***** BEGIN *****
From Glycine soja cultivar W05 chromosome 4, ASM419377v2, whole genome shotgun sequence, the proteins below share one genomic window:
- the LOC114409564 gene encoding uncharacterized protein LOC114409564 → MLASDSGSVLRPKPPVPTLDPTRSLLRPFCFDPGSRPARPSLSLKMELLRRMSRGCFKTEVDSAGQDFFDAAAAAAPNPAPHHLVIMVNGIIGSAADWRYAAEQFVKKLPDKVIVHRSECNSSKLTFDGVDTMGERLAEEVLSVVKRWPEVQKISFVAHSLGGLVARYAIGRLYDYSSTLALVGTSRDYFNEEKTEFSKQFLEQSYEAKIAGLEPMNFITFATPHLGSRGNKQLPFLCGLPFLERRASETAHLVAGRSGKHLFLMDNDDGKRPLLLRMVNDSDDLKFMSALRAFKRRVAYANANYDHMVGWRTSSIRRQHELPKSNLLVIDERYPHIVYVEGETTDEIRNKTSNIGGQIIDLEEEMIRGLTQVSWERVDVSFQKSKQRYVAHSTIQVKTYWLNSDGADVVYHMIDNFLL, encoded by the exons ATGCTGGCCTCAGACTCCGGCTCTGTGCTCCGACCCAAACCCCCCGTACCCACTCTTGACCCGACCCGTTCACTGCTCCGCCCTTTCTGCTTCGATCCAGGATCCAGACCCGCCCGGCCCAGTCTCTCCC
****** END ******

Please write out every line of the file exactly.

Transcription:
From Glycine soja cultivar W05 chromosome 4, ASM419377v2, whole genome shotgun sequence, the proteins below share one genomic window:
- the LOC114409564 gene encoding uncharacterized protein LOC114409564 → MLASDSGSVLRPKPPVPTLDPTRSLLRPFCFDPGSRPARPSLSLKMELLRRMSRGCFKTEVDSAGQDFFDAAAAAAPNPAPHHLVIMVNGIIGSAADWRYAAEQFVKKLPDKVIVHRSECNSSKLTFDGVDTMGERLAEEVLSVVKRWPEVQKISFVAHSLGGLVARYAIGRLYDYSSTLALVGTSRDYFNEEKTEFSKQFLEQSYEAKIAGLEPMNFITFATPHLGSRGNKQLPFLCGLPFLERRASETAHLVAGRSGKHLFLMDNDDGKRPLLLRMVNDSDDLKFMSALRAFKRRVAYANANYDHMVGWRTSSIRRQHELPKSNLLVIDERYPHIVYVEGETTDEIRNKTSNIGGQIIDLEEEMIRGLTQVSWERVDVSFQKSKQRYVAHSTIQVKTYWLNSDGADVVYHMIDNFLL, encoded by the exons ATGCTGGCCTCAGACTCCGGCTCTGTGCTCCGACCCAAACCCCCCGTACCCACTCTTGACCCGACCCGTTCACTGCTCCGCCCTTTCTGCTTCGATCCAGGATCCAGACCCGCCCGGCCCAGTCTCTCCC